To modify the port number used by the single port BDT service you can use the following command:

odadmin set_bdt_port port_number [od...|clients|all ]

Examples:
odadmin set_bdt_port 12050 all
odadmin set_bdt_port 9401 all

The settings will take effect only after the MDist 2 services are restarted. Recommended way to start and stop the services is by issuing odadmin
shutdown/start commands as opposed to odadmin reexec command. To view the current port range configuration, and single port BDT settings execute:

odadmin odinfo od

NOTE: The port range restriction will not necessarily be adhered to by every Tivoli product. The observance of port range restrictions may also vary by release level. Check product release notes for changes at each release. When setting the port range, it needs to be understood that for a Tivoli management gateway the range applies also for any downcalls to its assigned endpoints. Therefore, carefully set the range to avoid a managed node or gateway running out of available ports.The setting of the port range may involve some trial and error until ideal values can be found. If a standard Tivoli operation fails, especially with some form of communication error, such as an IOM error, then the port range should always be checked in relation to the activity that was taking place. The operating system may generate something like an "address in use" error that will usually result in a "general failure" in Tivoli.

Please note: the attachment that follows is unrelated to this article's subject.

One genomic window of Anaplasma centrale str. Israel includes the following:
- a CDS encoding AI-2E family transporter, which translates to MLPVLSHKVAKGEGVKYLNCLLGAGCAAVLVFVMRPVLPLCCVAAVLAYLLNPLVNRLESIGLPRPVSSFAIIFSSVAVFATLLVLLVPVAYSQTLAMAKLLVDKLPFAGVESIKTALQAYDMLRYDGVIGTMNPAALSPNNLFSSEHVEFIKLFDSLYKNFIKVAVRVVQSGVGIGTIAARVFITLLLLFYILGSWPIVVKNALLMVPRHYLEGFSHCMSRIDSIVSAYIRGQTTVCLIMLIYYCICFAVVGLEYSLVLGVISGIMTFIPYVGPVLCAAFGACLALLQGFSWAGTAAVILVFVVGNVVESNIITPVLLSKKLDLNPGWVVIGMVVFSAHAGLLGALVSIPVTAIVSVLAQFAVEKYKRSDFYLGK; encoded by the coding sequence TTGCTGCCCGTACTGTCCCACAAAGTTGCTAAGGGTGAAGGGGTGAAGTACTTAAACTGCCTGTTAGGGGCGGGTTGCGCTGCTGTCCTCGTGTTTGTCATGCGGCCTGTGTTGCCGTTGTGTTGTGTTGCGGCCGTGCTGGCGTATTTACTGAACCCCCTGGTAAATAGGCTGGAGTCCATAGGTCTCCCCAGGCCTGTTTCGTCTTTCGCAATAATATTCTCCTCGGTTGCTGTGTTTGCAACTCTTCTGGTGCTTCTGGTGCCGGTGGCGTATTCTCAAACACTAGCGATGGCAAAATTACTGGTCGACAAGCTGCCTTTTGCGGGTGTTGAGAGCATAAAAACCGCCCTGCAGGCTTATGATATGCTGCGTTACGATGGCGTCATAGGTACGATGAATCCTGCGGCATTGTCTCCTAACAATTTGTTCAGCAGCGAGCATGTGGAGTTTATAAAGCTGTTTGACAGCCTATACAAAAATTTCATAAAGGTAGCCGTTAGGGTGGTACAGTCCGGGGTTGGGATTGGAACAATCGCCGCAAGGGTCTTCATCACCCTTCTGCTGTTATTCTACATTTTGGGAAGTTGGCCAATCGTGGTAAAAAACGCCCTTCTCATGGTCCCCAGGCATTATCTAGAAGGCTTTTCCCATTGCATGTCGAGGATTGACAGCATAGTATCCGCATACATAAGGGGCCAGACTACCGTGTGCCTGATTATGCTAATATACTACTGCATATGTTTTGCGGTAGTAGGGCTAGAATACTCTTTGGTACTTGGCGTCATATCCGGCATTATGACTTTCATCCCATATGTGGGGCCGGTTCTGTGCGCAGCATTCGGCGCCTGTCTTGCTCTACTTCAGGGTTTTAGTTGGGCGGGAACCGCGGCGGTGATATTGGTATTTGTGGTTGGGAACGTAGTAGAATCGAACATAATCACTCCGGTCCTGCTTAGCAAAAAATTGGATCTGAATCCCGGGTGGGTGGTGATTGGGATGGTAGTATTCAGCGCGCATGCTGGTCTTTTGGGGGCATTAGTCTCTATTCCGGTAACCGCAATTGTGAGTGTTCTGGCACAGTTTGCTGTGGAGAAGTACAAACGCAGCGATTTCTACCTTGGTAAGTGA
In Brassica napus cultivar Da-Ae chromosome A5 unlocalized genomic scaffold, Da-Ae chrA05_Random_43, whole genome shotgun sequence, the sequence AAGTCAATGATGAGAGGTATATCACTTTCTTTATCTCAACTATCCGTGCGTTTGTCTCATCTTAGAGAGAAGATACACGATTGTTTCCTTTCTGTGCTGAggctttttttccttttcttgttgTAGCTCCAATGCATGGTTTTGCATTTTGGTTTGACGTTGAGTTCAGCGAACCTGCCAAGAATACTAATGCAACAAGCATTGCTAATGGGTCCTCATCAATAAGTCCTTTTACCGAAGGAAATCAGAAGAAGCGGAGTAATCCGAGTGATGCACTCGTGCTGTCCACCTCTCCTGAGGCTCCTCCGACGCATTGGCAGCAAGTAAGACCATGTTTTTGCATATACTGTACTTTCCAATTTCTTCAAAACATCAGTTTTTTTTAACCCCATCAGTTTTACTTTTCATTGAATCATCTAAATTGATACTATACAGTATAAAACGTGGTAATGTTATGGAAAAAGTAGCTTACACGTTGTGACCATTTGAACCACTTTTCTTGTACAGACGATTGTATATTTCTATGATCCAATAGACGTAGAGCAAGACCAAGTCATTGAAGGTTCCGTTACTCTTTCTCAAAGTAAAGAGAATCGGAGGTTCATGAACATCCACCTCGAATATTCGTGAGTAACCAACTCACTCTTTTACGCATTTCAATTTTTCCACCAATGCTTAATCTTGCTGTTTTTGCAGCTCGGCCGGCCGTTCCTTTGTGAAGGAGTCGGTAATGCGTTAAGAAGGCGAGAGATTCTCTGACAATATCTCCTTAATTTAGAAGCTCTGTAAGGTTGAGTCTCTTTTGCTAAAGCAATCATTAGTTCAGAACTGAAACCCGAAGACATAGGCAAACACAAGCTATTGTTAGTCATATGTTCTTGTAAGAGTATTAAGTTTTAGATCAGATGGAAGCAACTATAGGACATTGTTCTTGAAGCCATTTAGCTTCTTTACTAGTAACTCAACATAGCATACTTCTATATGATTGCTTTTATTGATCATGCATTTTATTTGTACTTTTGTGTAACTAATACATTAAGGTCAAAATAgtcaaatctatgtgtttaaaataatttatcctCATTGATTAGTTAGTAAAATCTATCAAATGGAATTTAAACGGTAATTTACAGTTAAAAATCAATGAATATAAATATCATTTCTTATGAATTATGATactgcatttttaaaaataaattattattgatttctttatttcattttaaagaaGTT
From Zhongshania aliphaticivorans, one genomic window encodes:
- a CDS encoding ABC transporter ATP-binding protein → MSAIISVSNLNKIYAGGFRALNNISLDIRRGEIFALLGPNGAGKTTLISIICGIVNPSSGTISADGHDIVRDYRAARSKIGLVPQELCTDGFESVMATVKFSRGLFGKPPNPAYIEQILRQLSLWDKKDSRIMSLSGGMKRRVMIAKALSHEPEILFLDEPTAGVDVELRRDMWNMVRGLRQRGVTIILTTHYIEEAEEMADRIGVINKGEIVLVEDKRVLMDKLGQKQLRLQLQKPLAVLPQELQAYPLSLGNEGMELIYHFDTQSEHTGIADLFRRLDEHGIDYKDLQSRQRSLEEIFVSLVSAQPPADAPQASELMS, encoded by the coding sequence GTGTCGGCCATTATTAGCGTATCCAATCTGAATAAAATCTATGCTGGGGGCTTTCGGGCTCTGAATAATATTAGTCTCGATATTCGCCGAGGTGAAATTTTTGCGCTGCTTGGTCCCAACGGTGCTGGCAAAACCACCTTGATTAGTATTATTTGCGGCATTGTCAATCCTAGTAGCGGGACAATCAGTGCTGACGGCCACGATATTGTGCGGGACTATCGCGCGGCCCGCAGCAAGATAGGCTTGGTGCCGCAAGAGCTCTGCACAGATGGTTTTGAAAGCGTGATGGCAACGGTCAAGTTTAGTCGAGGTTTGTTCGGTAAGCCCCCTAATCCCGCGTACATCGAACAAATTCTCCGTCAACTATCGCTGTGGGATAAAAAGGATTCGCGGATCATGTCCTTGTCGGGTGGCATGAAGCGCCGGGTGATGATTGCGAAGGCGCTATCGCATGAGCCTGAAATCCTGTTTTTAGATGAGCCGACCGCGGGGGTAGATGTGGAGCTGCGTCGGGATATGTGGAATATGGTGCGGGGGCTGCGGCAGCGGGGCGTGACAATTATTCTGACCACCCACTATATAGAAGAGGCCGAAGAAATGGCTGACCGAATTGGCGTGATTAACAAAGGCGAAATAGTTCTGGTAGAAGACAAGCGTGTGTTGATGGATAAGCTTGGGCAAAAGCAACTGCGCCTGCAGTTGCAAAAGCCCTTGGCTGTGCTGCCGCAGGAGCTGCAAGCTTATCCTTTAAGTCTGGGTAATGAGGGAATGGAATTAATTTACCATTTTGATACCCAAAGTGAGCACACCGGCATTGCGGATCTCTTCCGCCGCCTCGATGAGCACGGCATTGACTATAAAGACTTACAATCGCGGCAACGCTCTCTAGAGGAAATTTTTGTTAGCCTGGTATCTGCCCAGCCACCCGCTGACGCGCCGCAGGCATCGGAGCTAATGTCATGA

Etc

Society

Groupthink : Two Party System as Polyarchy : Corruption of Regulators : Bureaucracies : Understanding Micromanagers and Control Freaks : Toxic Managers :   Harvard Mafia : Diplomatic Communication : Surviving a Bad Performance Review : Insufficient Retirement Funds as Immanent Problem of Neoliberal Regime : PseudoScience : Who Rules America : Neoliberalism  : The Iron Law of Oligarchy : Libertarian Philosophy

Quotes

War and Peace : Skeptical Finance : John Kenneth Galbraith :Talleyrand : Oscar Wilde : Otto Von Bismarck : Keynes : George Carlin : Skeptics : Propaganda  : SE quotes : Language Design and Programming Quotes : Random IT-related quotesSomerset Maugham : Marcus Aurelius : Kurt Vonnegut : Eric Hoffer : Winston Churchill : Napoleon Bonaparte : Ambrose BierceBernard Shaw : Mark Twain Quotes

Bulletin: